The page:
Acute mountain sickness is common form of altitude illness affecting around 60% of trekkers travelling to high altitude (>2,500 m). The cardinal symptom is headache which is accompanied by nausea, poor appetite, dizziness, fatigue or poor sleep. Depending on the severity of the symptoms it can be mild or moderate-severe AMS.  The end spectrum of the AMS is high altitude cerebral edema (HACE) which means water in the brain. It is signified by the presence of symptoms like confusion, irritability, disorientation, lethargy, drowsiness, ataxia on walking in a straight line along with symptoms of acute mountain sickness. The collection of fluid in the lungs is known as high altitude pulmonary edema (HAPE) and is characterized by non-exertional breathlessness which is more on lying down and at night, cough which is usually dry than frothy and blood mixed, drop in exercise performance, fatigue, chest tightness and sometimes low grade fever. This usually occurs after 3-4 days of ascending to high altitude but it can also occur suddenly in rapid ascent profile.

Mild acute mountain sickness is usually harmless and can be treated by taking extra rest day, using diamox, and plenty of fluids and also pain killers like paracetamol or ibuprofen, may help. But, patients with, moderate-severe form of acute mountain sickness must be brought down to lower altitude and treated otherwise there is a high chance of developing high altitude cerebral edema. High altitude cerebral edema and high altitude pulmonary edema are potentially fatal condition and patients should be immediately evacuated from the high altitude. Descent, descent and descent is the only treatment of these severe forms of altitude illnesses. In situation where planned evacuation is not possible, due to for example bad weather, in the middle of night medical treatment can be done if resources are available. Oxygen using oxygen cylinder or concentrator and Gamow bag which is a portable altitude chamber can be used to buy time until the evacuation is planned.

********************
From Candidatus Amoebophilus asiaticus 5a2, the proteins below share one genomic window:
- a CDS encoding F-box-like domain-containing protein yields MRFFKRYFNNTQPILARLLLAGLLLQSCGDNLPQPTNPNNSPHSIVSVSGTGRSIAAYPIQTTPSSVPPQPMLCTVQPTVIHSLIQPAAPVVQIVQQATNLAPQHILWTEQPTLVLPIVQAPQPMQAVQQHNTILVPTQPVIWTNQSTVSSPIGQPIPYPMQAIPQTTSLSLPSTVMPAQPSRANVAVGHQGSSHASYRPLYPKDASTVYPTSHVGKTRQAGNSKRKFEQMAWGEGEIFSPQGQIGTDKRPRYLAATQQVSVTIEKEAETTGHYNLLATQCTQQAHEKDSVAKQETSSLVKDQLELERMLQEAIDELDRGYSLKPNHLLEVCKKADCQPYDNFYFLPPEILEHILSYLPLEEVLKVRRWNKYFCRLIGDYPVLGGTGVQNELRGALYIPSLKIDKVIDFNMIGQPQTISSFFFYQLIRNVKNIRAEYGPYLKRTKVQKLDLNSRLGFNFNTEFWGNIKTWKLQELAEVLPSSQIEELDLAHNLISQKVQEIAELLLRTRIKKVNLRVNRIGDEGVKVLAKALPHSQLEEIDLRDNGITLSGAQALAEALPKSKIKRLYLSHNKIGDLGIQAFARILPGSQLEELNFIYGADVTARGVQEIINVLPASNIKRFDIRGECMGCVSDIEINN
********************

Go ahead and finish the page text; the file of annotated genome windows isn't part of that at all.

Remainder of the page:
Importantly, these altitude illnesses are preventable conditions and lives can be saved from potentially fatal conditions like HACE and HAPE if we stick to simple rules. First rule is making the ascent profile “slow and gradual” which means not increasing the sleeping altitude more than 500 meters per day compared to previous night’s sleeping altitude and taking a rest day after ascending 1,000-1,200 meters above 2,500 meters. Reducing the other risk factors like over exertion, dehydration, improper clothing is equally important in prevention. Thirdly, individuals with the past history of altitude sickness can be started in diamox half a tablet (125mg) morning-evening one day prior of trek to reduce the chance of getting altitude sickness.